The Kabyle man, religious animal?
Religion has played a major role during the war in Algeria that some speak of “holy war. ” A war against the Christian and all that comes from the North of the Mediterranean. The Kabyle, active stakeholder of the war, was more hard in the liberation of a country with an official arab identity and Muslim religion. The Kabyle fought fiercely against the new colon to release the old one, with whom he shared the same religion for several centuries. The old settler who colonized in turn allied themselves with the colonized Kabyle for free himself and again become the new master of the house. Just released from recent colonialism, the Kabyle finds himself once again under the yoke of Lxawa (7)/ Brothers, otherwise the old settler that the political class present as Arabized Berber, victim of the Arab-Islamic ideology that the Kabyle must understand, support and even better, adapt to it.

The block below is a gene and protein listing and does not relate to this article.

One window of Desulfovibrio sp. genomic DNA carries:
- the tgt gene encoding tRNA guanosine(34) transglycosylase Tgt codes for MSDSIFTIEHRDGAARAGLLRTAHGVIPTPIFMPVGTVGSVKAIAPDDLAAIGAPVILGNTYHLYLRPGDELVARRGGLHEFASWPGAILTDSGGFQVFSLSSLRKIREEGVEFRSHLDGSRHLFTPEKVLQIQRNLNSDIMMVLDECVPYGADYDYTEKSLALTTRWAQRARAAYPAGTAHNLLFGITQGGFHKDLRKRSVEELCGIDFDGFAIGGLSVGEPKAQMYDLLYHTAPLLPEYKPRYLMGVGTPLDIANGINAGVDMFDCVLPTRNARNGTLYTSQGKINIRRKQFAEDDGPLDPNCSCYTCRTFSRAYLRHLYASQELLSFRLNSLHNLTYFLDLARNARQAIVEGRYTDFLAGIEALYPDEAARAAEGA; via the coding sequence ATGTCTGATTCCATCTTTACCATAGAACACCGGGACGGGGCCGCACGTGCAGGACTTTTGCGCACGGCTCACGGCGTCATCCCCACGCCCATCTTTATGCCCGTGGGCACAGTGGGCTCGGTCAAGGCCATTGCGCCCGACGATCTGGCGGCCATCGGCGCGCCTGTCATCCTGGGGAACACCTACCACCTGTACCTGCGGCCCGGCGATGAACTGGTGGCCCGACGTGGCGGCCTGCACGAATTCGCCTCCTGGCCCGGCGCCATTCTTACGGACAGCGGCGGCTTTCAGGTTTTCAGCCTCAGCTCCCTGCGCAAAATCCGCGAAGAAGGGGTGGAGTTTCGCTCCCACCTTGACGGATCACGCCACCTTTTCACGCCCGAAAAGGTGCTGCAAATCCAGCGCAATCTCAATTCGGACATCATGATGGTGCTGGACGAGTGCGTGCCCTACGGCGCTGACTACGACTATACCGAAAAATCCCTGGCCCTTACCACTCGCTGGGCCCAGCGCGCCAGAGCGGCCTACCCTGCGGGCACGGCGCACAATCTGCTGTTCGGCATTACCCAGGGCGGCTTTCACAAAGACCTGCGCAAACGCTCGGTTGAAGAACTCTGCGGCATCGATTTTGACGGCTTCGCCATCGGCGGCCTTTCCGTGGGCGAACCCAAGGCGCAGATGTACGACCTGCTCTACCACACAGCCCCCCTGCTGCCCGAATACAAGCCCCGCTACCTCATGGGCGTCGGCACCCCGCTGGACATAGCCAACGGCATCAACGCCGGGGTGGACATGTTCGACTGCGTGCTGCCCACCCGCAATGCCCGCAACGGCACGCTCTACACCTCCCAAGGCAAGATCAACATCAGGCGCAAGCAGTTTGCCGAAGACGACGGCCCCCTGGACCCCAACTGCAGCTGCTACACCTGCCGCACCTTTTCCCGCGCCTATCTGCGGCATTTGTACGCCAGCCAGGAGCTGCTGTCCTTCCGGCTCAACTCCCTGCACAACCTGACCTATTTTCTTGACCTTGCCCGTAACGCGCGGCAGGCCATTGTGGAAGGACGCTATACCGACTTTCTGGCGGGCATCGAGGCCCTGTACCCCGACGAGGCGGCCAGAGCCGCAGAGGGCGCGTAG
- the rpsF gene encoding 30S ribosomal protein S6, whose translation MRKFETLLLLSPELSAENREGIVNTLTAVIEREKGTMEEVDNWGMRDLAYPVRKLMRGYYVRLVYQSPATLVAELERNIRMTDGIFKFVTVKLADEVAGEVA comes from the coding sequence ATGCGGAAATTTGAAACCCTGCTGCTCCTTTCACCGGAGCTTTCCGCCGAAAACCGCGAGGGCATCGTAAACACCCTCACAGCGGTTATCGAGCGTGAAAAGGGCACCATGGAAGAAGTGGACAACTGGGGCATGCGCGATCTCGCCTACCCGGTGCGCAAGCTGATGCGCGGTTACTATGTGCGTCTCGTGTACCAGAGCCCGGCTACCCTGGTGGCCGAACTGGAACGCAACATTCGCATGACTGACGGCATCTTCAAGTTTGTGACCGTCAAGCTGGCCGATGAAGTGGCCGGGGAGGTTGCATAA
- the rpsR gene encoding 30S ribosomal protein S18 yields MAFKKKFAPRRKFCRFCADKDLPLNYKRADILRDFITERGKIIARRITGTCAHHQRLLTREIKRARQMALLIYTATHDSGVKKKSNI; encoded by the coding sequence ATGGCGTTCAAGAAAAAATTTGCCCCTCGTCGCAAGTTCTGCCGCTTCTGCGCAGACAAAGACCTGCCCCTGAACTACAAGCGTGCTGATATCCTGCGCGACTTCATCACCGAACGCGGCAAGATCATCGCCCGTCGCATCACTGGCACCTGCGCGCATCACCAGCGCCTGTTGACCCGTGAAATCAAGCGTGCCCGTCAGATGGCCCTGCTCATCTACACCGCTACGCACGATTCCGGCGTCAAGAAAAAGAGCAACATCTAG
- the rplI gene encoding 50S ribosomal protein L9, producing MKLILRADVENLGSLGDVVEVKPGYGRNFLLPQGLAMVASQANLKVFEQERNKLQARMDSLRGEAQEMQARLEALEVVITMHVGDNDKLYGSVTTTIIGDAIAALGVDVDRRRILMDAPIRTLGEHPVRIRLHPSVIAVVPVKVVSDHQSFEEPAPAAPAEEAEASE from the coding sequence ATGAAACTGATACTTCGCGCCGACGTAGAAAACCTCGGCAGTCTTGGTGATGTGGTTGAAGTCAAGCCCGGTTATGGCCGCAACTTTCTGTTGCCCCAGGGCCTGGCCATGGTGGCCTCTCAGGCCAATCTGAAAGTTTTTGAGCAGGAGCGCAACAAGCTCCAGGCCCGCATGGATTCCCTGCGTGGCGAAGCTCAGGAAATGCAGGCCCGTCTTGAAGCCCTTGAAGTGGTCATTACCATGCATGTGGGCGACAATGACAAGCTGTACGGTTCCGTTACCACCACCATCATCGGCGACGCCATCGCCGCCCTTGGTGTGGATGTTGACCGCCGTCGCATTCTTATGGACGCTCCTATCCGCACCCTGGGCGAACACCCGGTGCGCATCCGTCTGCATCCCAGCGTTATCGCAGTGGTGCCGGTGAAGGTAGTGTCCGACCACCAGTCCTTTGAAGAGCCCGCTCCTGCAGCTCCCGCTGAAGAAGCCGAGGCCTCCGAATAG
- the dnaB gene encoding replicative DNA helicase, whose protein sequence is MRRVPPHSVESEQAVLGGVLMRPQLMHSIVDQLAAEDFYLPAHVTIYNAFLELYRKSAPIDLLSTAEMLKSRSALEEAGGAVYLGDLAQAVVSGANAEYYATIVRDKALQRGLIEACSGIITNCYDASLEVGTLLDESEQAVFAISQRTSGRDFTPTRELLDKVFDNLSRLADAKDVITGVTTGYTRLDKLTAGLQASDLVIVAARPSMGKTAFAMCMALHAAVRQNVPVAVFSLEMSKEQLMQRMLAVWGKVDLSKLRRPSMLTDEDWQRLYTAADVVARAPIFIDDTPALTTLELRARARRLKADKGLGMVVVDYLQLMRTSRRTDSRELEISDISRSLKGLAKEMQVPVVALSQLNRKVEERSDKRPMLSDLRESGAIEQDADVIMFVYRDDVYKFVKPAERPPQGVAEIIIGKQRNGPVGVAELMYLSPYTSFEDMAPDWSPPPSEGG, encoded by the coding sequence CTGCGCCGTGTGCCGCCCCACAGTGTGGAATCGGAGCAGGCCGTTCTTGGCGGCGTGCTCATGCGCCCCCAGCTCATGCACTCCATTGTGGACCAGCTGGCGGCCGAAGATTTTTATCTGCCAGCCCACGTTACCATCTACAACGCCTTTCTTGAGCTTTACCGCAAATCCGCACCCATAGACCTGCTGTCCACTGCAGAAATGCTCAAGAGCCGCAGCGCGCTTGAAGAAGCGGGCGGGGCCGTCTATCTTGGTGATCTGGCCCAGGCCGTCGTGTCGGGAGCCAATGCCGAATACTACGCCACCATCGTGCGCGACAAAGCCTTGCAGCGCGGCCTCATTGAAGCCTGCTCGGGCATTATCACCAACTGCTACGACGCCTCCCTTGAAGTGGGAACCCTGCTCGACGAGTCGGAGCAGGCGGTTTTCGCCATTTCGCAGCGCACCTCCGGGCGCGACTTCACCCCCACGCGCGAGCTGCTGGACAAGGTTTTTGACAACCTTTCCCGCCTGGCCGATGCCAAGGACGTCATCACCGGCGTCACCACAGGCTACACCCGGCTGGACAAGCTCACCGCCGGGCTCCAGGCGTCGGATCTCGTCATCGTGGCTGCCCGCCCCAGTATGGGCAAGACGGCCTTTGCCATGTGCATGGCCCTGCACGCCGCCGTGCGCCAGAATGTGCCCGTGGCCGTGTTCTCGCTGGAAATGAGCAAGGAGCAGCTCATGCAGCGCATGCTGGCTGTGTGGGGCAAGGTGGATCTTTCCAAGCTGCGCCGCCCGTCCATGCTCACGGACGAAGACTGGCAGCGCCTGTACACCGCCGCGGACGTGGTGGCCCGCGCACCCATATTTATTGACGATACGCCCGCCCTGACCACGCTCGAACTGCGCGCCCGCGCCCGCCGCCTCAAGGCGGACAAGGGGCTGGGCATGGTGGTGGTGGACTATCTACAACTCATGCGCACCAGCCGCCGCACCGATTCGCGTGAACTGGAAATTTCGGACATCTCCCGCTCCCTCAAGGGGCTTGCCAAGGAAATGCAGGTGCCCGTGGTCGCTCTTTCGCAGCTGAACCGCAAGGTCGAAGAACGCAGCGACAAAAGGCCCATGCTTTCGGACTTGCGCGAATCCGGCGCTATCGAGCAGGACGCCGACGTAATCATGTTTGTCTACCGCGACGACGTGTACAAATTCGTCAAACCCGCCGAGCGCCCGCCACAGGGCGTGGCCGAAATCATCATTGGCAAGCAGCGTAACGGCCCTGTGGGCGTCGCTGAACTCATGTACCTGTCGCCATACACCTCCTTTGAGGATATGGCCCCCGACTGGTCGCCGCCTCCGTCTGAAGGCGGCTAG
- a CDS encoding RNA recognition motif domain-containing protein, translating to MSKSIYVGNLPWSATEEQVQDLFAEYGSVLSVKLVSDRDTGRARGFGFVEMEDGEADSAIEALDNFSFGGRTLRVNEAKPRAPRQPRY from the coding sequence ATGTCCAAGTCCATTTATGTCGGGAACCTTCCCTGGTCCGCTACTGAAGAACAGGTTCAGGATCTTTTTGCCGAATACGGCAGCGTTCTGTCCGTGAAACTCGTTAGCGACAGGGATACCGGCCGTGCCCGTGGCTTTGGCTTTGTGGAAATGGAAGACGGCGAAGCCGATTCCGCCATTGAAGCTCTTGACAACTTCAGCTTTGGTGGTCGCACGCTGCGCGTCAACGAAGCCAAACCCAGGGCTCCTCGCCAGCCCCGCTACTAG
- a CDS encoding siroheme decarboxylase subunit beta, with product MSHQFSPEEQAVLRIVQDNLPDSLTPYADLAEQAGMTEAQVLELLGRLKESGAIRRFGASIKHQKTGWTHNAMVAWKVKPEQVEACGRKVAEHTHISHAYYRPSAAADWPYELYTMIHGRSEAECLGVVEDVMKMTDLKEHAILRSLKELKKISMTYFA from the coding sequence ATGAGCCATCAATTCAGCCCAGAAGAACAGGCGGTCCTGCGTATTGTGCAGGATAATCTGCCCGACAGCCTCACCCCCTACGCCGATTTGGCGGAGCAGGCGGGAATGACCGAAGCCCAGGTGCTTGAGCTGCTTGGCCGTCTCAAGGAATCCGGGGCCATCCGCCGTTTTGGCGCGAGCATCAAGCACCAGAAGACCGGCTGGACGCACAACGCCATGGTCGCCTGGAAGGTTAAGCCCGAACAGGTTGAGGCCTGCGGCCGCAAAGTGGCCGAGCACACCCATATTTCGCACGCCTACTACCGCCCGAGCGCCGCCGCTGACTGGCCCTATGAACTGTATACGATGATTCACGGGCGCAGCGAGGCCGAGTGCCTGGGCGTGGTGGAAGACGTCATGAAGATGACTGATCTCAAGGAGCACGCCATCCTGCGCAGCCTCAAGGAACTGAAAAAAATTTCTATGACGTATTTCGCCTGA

Blinded by justice, the Kabyle seems to forget the essential: the politic(8). That the various settlers practiced with the sole motto “The end justifies the means.” Good “servant”, the Kabyle faces death for the cause of his former master and always ends up betraying his own cause. We still see today Kabyle willing to kill their brothers in blood to save the religion of their masters. They use the same words as their tormentors against other Kabyles who refuse to hunker down(9). In order to please their superiors, they became their eyes, ears and even their armed arms in the Kabyle country .